Negotiation and Conflict Management - A Freelancer's Guide

Nick Armstrong, I make marketing FUN.

Play Speed
  • 0.5x
  • 1x (Normal)
  • 1.25x
  • 1.5x
  • 2x
12 Lessons (41m)
    • 1. Intro to Freelancer's Guide to Negotiation and Conflict Management

      0:41
    • 2. Negotiation Basics

      3:10
    • 3. How To Win Negotiations

      3:58
    • 4. How To Lose Negotiations

      4:08
    • 5. How To Recover From Negotiation Problems

      1:57
    • 6. How To Scope Negotiations

      3:35
    • 7. Common Points of Business Conflict

      3:42
    • 8. Understanding Scope Creep

      4:48
    • 9. Setting Your Rate

      3:55
    • 10. Handling Tough Questions

      4:03
    • 11. Negotiation and Body Language

      2:09
    • 12. Recap and Your Project

      4:51

Project Description

This is a 4-part project. Please feel free to exclude any info from the project that you don't want to be public knowledge.

  • Part 1: No negotiation can succeed unless you know the framework you’re negotiating from, so let’s start with the facts: what you do and what you charge for it. 
    • In a Google Doc, list your services and their rates (a range, hourly, or project is OK).
    • Under each service, list your inclusions - the things you do that make your value clear.
    • List out the things that you charge extra for (and, in reality, this should probably be anything that isn’t on the list of services).
  • Part 2: List out your needs and wants when working with a client.
    • Pulse and wallet are not good criteria, but do consider your personal values: do you need a client who is more understanding with your schedule because you’re moonlighting? Do you need a client who is willing to work inside your project management system?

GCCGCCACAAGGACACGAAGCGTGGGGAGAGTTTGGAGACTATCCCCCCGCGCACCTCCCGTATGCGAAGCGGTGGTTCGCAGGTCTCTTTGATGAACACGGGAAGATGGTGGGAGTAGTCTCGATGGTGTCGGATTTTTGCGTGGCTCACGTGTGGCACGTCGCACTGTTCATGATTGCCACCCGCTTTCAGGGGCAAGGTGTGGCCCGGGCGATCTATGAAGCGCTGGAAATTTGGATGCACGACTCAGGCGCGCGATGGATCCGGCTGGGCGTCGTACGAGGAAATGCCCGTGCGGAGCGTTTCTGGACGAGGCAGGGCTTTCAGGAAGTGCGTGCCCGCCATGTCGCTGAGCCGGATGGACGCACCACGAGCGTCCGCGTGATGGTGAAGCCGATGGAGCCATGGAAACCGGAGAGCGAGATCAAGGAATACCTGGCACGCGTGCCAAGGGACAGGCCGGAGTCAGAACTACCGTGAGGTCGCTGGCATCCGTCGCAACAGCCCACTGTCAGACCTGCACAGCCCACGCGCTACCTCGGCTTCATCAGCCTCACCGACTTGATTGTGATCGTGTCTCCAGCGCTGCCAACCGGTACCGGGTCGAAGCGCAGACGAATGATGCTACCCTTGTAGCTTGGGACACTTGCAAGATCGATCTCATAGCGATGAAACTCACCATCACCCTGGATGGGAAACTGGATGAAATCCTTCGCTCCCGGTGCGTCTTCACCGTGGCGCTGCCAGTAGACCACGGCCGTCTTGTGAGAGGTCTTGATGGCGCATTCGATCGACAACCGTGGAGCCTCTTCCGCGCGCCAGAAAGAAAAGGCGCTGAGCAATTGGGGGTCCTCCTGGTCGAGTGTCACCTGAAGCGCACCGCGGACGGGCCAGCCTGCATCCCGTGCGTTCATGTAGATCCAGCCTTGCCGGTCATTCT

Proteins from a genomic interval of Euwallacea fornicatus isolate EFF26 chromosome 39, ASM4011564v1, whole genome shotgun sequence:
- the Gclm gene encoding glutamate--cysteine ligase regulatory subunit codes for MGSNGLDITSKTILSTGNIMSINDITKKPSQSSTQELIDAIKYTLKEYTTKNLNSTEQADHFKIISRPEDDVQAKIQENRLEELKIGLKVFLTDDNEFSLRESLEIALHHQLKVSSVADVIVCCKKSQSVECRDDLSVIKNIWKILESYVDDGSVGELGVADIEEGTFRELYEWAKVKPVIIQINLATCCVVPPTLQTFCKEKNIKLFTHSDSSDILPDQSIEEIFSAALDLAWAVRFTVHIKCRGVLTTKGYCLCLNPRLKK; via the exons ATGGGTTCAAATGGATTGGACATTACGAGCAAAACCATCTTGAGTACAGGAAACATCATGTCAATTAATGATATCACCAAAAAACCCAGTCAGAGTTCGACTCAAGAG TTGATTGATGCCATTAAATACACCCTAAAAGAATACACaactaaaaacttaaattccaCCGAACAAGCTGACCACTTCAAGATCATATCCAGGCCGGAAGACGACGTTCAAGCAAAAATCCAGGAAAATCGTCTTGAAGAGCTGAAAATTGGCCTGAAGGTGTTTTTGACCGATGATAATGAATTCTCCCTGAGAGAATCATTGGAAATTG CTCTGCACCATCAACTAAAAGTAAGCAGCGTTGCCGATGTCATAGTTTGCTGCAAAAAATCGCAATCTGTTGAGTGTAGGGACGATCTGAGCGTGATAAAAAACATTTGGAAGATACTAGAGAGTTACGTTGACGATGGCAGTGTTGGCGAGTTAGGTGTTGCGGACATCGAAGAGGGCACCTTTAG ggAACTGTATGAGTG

• What things are dealbreakers for you?
    • How would you identify the “perfect client”?
    • What things are not dealbreakers, but would require you to charge more because they’re irritating?
  • Part 3: list out common complaints/questions/issues you’ve experienced from clients. 
    • what has someone said to you in order to either not pay you, get you to do more work without being paid, or otherwise created some conflict for you?
    • For each item, write down how you can address it either in your process or your contract.
  • Part 4: think of a client or prospect you want to land or upsell.
    • Outline the project
    • Write down what you think they’ll value
    • Write down what you think they’ll need to say yes
    • Write down what you think their objections will be.
    • Come up with a line item for each of these that you can use as a negotiation point.

Post this as your project for this class (you can hide identifying information or other things you don’t want to be public knowledge).

Practice your skills everywhere you can. The easiest method is to renegotiate your contracts with your service providers (ISPs and cell service). A more accurate, if complicated, route would be to convince a local organization that you can do a project for them. You can also try renegotiating an existing scope-creeped contract with one of your clients - just be sure to start with one you don’t mind losing.

Student Projects